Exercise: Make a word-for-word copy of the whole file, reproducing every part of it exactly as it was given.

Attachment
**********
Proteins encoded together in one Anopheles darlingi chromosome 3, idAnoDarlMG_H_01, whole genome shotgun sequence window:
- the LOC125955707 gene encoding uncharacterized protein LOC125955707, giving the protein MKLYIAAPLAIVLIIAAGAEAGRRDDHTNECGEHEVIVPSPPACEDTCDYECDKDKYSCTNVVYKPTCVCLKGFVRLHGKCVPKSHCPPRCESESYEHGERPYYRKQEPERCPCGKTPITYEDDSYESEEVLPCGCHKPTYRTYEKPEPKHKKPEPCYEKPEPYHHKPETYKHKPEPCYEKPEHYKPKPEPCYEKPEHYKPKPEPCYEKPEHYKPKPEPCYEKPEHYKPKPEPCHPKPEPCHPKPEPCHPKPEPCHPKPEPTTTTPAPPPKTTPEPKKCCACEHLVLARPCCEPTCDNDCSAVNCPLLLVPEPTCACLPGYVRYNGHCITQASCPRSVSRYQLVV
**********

Proteins encoded together in one Anopheles darlingi chromosome 3, idAnoDarlMG_H_01, whole genome shotgun sequence window:
- the LOC125955707 gene encoding uncharacterized protein LOC125955707, giving the protein MKLYIAAPLAIVLIIAAGAEAGRRDDHTNECGEHEVIVPSPPACEDTCDYECDKDKYSCTNVVYKPTCVCLKGFVRLHGKCVPKSHCPPRCESESYEHGERPYYRKQEPERCPCGKTPITYEDDSYESEEVLPCGCHKPTYRTYEKPEPKHKKPEPCYEKPEPYHHKPETYKHKPEPCYEKPEHYKPKPEPCYEKPEHYKPKPEPCYEKPEHYKPKPEPCYEKPEHYKPKPEPCHPKPEPCHPKPEPCHPKPEPCHPKPEPTTTTPAPPPKTTPEPKKCCACEHLVLARPCCEPTCDNDCSAVNCPLLLVPEPTCACLPGYVRYNGHCITQASCPRSVSRYQLVV